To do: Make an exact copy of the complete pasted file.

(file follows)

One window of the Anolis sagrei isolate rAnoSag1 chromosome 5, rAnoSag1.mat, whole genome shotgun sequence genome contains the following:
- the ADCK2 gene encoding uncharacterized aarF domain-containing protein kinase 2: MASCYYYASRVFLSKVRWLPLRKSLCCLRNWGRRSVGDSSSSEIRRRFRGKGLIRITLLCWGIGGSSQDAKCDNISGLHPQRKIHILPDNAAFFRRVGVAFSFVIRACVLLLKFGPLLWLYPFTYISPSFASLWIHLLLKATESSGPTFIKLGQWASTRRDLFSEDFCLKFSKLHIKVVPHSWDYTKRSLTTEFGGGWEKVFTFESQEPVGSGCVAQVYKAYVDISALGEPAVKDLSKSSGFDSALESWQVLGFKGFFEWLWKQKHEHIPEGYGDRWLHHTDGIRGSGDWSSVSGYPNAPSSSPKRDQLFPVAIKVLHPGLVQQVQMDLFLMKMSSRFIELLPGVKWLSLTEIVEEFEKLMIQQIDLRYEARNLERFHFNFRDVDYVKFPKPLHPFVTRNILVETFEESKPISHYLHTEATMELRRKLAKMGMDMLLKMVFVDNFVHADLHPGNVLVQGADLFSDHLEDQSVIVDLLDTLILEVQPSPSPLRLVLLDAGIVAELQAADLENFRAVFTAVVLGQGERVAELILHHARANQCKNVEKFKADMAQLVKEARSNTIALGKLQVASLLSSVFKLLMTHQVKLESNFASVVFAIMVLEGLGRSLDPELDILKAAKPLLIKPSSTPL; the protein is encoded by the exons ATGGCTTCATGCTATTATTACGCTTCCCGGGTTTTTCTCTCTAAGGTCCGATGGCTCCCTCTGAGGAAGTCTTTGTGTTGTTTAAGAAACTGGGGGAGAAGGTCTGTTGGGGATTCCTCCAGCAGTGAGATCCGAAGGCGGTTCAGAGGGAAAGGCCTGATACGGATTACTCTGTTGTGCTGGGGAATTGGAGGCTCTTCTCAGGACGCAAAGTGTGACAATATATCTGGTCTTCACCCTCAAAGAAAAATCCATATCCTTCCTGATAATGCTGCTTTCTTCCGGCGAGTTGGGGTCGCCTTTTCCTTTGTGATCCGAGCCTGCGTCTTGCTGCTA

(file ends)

One window of the Anolis sagrei isolate rAnoSag1 chromosome 5, rAnoSag1.mat, whole genome shotgun sequence genome contains the following:
- the ADCK2 gene encoding uncharacterized aarF domain-containing protein kinase 2: MASCYYYASRVFLSKVRWLPLRKSLCCLRNWGRRSVGDSSSSEIRRRFRGKGLIRITLLCWGIGGSSQDAKCDNISGLHPQRKIHILPDNAAFFRRVGVAFSFVIRACVLLLKFGPLLWLYPFTYISPSFASLWIHLLLKATESSGPTFIKLGQWASTRRDLFSEDFCLKFSKLHIKVVPHSWDYTKRSLTTEFGGGWEKVFTFESQEPVGSGCVAQVYKAYVDISALGEPAVKDLSKSSGFDSALESWQVLGFKGFFEWLWKQKHEHIPEGYGDRWLHHTDGIRGSGDWSSVSGYPNAPSSSPKRDQLFPVAIKVLHPGLVQQVQMDLFLMKMSSRFIELLPGVKWLSLTEIVEEFEKLMIQQIDLRYEARNLERFHFNFRDVDYVKFPKPLHPFVTRNILVETFEESKPISHYLHTEATMELRRKLAKMGMDMLLKMVFVDNFVHADLHPGNVLVQGADLFSDHLEDQSVIVDLLDTLILEVQPSPSPLRLVLLDAGIVAELQAADLENFRAVFTAVVLGQGERVAELILHHARANQCKNVEKFKADMAQLVKEARSNTIALGKLQVASLLSSVFKLLMTHQVKLESNFASVVFAIMVLEGLGRSLDPELDILKAAKPLLIKPSSTPL; the protein is encoded by the exons ATGGCTTCATGCTATTATTACGCTTCCCGGGTTTTTCTCTCTAAGGTCCGATGGCTCCCTCTGAGGAAGTCTTTGTGTTGTTTAAGAAACTGGGGGAGAAGGTCTGTTGGGGATTCCTCCAGCAGTGAGATCCGAAGGCGGTTCAGAGGGAAAGGCCTGATACGGATTACTCTGTTGTGCTGGGGAATTGGAGGCTCTTCTCAGGACGCAAAGTGTGACAATATATCTGGTCTTCACCCTCAAAGAAAAATCCATATCCTTCCTGATAATGCTGCTTTCTTCCGGCGAGTTGGGGTCGCCTTTTCCTTTGTGATCCGAGCCTGCGTCTTGCTGCTA